This is a concrete datatype representing substitutions which are idempotent in the same sense that lightning never strikes the same place twice: the same place isn't there twice. This datatype does not capture all the idempotent substitutions, because it does not permit permutations of variables. It does contain enough.
The type sub n m is interpreted as that of substitutions from m variables to terms with n variables. (I like my sources on the right.)
The two constructors are interpreted, respectively, as
I apologise for not writing
>> embeds these substitutions into the functional presentation of simultaneous substitutions. The meaning of sigma extended by t for w is `first knock out w by t, then do sigma to the result'.
Experienced typespotters will recognise sub n m as a cross between an association list and the `suffix' version of n <= m.
There are two standard presentations of <= for nat:
n <= m
-----------------------
n <= sm
n <= m
-----------------------
sn <= sm
Think `list' to understand the names. The only reason why these both code up the same relation is the deceptive symmetry of the natural numbers. (I suspect God invented the natural numbers especially to cause us this kind of confusion.)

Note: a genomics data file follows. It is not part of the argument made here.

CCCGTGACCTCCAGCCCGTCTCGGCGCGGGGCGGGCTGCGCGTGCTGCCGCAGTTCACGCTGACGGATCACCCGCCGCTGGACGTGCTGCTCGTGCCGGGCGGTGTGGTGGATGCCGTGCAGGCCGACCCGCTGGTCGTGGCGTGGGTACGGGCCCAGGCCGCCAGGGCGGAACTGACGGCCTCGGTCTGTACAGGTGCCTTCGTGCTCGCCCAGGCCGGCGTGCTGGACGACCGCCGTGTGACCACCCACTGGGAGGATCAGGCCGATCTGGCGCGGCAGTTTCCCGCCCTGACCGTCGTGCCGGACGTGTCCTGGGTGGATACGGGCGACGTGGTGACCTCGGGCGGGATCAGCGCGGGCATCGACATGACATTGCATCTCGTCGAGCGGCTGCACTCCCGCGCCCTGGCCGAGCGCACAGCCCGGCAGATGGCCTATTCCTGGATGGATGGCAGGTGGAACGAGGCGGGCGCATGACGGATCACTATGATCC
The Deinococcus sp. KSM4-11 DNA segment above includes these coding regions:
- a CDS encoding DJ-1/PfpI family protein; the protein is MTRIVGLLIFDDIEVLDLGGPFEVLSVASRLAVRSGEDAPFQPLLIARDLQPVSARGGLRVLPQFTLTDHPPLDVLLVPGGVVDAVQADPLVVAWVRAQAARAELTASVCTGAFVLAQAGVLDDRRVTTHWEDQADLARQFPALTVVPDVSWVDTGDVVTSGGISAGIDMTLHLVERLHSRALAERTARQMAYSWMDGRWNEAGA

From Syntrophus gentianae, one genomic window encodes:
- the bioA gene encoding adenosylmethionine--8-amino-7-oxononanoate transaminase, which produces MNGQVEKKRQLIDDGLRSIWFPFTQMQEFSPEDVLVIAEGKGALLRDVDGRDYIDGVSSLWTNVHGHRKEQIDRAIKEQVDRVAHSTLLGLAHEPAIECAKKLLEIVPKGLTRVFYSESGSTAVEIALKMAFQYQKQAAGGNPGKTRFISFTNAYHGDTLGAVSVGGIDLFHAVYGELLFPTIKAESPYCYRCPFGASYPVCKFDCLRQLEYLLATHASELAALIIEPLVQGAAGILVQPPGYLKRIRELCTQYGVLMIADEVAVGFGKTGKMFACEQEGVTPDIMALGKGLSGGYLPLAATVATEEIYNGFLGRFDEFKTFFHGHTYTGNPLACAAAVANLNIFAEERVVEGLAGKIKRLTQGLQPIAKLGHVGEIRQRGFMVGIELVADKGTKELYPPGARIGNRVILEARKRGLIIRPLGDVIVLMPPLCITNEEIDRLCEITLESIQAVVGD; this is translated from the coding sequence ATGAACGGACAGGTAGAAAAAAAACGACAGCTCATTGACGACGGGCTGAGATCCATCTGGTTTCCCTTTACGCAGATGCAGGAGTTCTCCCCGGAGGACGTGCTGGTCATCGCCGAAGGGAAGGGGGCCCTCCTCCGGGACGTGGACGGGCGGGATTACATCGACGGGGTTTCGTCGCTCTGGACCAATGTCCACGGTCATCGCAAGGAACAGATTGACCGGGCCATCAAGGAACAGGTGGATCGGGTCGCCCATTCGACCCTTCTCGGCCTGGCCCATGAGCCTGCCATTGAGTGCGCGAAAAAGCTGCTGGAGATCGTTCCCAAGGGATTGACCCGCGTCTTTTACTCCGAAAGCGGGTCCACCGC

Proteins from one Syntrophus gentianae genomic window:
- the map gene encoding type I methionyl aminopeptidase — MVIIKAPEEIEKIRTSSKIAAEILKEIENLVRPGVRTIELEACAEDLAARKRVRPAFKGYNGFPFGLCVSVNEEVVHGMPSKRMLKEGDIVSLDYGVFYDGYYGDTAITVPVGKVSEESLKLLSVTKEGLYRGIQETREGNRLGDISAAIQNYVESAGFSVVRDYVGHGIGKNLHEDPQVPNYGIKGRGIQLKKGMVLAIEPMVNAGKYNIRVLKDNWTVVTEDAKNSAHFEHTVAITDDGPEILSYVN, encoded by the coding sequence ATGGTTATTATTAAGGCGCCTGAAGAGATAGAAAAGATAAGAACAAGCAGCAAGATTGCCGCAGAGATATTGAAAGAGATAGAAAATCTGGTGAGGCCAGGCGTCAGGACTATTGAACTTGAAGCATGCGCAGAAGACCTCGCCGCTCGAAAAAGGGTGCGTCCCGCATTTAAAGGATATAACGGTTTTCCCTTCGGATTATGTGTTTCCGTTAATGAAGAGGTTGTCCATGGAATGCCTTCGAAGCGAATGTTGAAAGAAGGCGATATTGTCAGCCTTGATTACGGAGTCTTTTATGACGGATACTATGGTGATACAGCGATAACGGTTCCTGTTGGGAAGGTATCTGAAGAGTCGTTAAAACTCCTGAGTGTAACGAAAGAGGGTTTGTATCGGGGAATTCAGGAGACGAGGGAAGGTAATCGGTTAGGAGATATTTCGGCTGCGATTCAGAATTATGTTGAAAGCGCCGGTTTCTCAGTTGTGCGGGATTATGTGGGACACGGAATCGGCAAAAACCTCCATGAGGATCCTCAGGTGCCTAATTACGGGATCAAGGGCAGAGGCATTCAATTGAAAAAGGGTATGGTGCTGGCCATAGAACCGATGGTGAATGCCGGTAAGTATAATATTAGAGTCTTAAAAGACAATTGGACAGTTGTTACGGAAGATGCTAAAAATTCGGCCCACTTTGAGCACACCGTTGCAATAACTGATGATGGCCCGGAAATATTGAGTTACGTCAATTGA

The obvious `subtractive' way to write a <= function corresponds to the prefix version. The suffix version involves fooling about with equality tests. (In fact, I prefer the suffix version, because it generalises to the subterm relation/test for less symmetrical datatypes, and is easily proven transitive: it's hard to see how prefix generalises to datatypes without a useful notion of zero.) I don't think there's a sensible prefix version of sub.
I mention this because I'm trying to figure out how much you have to pay for this datatype if you have to compute it from the indices, rather than using dependently typed constructors as LEGO permits. The jury's out.
There's an obvious syntactic composition for sub, combining transitivity for <= and append for a-lists. Extensionally, at least, everything behaves as it should.
Exercise: this sub is the one-at-a-time version; try the normalised version.
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